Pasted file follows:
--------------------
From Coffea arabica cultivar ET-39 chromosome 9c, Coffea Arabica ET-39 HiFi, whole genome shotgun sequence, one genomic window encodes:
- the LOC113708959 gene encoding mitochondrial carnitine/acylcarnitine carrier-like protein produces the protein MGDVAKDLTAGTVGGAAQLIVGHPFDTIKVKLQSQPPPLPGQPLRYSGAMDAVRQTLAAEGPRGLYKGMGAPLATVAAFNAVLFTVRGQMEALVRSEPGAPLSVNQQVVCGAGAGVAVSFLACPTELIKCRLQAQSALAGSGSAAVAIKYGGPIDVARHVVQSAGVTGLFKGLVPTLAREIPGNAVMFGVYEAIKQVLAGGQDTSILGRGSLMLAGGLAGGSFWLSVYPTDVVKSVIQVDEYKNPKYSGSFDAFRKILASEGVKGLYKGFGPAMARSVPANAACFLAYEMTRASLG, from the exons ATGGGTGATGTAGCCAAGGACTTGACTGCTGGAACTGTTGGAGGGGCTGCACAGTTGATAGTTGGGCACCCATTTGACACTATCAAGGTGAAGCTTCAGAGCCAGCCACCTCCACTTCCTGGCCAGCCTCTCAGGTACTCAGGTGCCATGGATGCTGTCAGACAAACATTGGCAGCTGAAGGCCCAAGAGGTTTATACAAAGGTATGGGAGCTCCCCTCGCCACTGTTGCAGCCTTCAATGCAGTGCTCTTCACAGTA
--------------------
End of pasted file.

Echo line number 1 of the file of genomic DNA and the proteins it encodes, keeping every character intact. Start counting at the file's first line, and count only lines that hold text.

From Coffea arabica cultivar ET-39 chromosome 9c, Coffea Arabica ET-39 HiFi, whole genome shotgun sequence, one genomic window encodes: